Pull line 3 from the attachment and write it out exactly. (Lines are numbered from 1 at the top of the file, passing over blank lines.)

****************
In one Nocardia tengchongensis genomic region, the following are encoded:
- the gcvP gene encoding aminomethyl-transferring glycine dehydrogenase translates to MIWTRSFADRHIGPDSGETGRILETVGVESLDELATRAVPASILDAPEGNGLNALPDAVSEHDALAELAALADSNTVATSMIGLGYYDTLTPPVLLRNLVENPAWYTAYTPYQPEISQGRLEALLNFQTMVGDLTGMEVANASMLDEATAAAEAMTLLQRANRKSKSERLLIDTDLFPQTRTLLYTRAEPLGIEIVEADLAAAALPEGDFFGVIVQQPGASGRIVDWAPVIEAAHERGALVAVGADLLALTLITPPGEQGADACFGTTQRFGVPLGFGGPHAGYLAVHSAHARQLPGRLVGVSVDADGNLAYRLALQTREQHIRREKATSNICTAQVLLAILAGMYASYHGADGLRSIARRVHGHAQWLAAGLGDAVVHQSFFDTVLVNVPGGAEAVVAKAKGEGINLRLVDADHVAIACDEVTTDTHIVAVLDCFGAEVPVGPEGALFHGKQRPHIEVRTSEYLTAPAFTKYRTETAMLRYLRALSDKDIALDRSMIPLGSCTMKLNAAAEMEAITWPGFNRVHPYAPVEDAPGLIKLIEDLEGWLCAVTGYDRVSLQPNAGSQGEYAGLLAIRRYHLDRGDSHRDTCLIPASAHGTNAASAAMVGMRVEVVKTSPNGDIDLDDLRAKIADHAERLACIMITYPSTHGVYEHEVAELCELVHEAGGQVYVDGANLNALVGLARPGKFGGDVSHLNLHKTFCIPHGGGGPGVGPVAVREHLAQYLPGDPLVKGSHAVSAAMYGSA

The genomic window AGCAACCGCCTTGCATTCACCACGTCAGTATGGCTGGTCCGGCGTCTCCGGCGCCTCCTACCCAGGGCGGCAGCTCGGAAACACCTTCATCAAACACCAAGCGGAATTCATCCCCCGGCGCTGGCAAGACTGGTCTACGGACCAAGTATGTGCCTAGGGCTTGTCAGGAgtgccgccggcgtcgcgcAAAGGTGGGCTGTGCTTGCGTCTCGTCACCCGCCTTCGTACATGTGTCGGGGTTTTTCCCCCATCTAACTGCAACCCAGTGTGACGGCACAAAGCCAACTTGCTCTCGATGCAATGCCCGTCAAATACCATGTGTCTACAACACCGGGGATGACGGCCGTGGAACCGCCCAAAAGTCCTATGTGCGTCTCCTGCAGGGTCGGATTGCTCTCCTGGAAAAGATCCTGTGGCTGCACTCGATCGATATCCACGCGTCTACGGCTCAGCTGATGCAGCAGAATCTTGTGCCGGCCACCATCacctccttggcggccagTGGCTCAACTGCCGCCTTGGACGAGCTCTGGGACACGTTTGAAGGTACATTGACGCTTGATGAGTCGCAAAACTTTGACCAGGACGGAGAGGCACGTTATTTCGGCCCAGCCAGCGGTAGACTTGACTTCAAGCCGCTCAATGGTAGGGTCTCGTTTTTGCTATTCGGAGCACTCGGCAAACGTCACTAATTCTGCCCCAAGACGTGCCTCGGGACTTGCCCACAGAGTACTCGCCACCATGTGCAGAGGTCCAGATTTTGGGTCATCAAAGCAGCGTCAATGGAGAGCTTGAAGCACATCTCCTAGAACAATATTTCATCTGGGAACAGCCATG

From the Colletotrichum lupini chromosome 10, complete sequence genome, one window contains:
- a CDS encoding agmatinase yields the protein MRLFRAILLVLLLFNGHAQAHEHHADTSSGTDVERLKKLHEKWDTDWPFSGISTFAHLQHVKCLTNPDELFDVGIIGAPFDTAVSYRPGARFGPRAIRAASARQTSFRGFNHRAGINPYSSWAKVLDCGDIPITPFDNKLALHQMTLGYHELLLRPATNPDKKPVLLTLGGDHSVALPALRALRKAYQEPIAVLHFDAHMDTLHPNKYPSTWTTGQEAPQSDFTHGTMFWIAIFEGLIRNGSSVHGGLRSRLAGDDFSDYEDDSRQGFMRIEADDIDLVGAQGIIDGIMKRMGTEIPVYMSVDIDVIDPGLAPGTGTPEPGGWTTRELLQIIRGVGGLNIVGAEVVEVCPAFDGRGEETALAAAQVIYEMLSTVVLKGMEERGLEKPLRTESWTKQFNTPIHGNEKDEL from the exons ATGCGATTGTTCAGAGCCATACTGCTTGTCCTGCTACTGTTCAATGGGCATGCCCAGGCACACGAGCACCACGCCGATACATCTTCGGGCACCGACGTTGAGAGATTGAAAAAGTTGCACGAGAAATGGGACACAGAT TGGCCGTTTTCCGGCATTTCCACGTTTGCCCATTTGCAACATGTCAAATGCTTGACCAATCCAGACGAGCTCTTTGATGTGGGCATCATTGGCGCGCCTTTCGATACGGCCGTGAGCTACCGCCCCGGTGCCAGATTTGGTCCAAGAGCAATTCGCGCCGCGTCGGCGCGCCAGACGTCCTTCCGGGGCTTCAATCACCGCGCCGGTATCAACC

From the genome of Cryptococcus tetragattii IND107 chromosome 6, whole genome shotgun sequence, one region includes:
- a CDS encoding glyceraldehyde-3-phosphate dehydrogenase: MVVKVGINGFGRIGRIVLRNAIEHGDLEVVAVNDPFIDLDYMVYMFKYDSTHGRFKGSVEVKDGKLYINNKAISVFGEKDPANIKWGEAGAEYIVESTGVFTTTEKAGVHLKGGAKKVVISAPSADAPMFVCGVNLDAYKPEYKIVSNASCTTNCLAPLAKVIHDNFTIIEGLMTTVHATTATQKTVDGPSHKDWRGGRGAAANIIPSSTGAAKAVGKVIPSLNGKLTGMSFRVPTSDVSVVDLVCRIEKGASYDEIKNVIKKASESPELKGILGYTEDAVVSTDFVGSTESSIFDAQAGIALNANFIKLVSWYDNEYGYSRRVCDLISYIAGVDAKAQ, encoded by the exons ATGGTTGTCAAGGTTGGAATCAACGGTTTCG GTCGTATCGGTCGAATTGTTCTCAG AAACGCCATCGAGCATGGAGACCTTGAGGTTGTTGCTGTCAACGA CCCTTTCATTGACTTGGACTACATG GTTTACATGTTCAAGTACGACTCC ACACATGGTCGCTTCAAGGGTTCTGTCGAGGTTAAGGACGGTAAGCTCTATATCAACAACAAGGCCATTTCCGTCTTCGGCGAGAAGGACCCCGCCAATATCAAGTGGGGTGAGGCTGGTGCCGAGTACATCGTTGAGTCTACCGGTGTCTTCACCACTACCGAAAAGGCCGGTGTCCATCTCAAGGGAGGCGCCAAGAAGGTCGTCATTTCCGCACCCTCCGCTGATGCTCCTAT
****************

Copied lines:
The genomic window AGCAACCGCCTTGCATTCACCACGTCAGTATGGCTGGTCCGGCGTCTCCGGCGCCTCCTACCCAGGGCGGCAGCTCGGAAACACCTTCATCAAACACCAAGCGGAATTCATCCCCCGGCGCTGGCAAGACTGGTCTACGGACCAAGTATGTGCCTAGGGCTTGTCAGGAgtgccgccggcgtcgcgcAAAGGTGGGCTGTGCTTGCGTCTCGTCACCCGCCTTCGTACATGTGTCGGGGTTTTTCCCCCATCTAACTGCAACCCAGTGTGACGGCACAAAGCCAACTTGCTCTCGATGCAATGCCCGTCAAATACCATGTGTCTACAACACCGGGGATGACGGCCGTGGAACCGCCCAAAAGTCCTATGTGCGTCTCCTGCAGGGTCGGATTGCTCTCCTGGAAAAGATCCTGTGGCTGCACTCGATCGATATCCACGCGTCTACGGCTCAGCTGATGCAGCAGAATCTTGTGCCGGCCACCATCacctccttggcggccagTGGCTCAACTGCCGCCTTGGACGAGCTCTGGGACACGTTTGAAGGTACATTGACGCTTGATGAGTCGCAAAACTTTGACCAGGACGGAGAGGCACGTTATTTCGGCCCAGCCAGCGGTAGACTTGACTTCAAGCCGCTCAATGGTAGGGTCTCGTTTTTGCTATTCGGAGCACTCGGCAAACGTCACTAATTCTGCCCCAAGACGTGCCTCGGGACTTGCCCACAGAGTACTCGCCACCATGTGCAGAGGTCCAGATTTTGGGTCATCAAAGCAGCGTCAATGGAGAGCTTGAAGCACATCTCCTAGAACAATATTTCATCTGGGAACAGCCATG